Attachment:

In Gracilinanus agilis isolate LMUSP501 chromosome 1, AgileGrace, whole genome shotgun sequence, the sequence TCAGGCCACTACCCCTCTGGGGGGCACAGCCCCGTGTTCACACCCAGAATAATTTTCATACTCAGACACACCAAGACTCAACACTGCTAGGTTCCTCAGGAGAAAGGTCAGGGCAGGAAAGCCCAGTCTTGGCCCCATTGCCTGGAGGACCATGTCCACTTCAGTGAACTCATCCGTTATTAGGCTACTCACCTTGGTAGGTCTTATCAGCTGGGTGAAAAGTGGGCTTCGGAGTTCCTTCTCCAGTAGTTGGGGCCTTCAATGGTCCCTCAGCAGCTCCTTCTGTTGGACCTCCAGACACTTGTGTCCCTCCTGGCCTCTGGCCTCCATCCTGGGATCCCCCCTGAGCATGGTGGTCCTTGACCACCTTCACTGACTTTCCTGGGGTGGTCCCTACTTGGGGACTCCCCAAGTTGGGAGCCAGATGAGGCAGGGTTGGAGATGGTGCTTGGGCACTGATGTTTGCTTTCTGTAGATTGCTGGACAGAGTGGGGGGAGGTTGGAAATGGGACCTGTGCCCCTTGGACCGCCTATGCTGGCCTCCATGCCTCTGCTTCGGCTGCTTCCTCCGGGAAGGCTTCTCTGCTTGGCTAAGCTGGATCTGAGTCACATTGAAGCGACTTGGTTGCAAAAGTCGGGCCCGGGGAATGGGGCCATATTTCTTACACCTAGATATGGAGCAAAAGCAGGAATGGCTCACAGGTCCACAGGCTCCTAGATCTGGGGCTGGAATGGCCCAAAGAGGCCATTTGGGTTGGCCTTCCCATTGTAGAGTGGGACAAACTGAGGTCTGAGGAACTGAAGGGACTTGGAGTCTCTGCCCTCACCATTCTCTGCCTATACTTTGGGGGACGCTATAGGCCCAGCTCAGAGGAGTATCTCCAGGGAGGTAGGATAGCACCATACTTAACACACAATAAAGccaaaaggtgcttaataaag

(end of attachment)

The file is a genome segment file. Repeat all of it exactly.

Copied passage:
In Gracilinanus agilis isolate LMUSP501 chromosome 1, AgileGrace, whole genome shotgun sequence, the sequence TCAGGCCACTACCCCTCTGGGGGGCACAGCCCCGTGTTCACACCCAGAATAATTTTCATACTCAGACACACCAAGACTCAACACTGCTAGGTTCCTCAGGAGAAAGGTCAGGGCAGGAAAGCCCAGTCTTGGCCCCATTGCCTGGAGGACCATGTCCACTTCAGTGAACTCATCCGTTATTAGGCTACTCACCTTGGTAGGTCTTATCAGCTGGGTGAAAAGTGGGCTTCGGAGTTCCTTCTCCAGTAGTTGGGGCCTTCAATGGTCCCTCAGCAGCTCCTTCTGTTGGACCTCCAGACACTTGTGTCCCTCCTGGCCTCTGGCCTCCATCCTGGGATCCCCCCTGAGCATGGTGGTCCTTGACCACCTTCACTGACTTTCCTGGGGTGGTCCCTACTTGGGGACTCCCCAAGTTGGGAGCCAGATGAGGCAGGGTTGGAGATGGTGCTTGGGCACTGATGTTTGCTTTCTGTAGATTGCTGGACAGAGTGGGGGGAGGTTGGAAATGGGACCTGTGCCCCTTGGACCGCCTATGCTGGCCTCCATGCCTCTGCTTCGGCTGCTTCCTCCGGGAAGGCTTCTCTGCTTGGCTAAGCTGGATCTGAGTCACATTGAAGCGACTTGGTTGCAAAAGTCGGGCCCGGGGAATGGGGCCATATTTCTTACACCTAGATATGGAGCAAAAGCAGGAATGGCTCACAGGTCCACAGGCTCCTAGATCTGGGGCTGGAATGGCCCAAAGAGGCCATTTGGGTTGGCCTTCCCATTGTAGAGTGGGACAAACTGAGGTCTGAGGAACTGAAGGGACTTGGAGTCTCTGCCCTCACCATTCTCTGCCTATACTTTGGGGGACGCTATAGGCCCAGCTCAGAGGAGTATCTCCAGGGAGGTAGGATAGCACCATACTTAACACACAATAAAGccaaaaggtgcttaataaag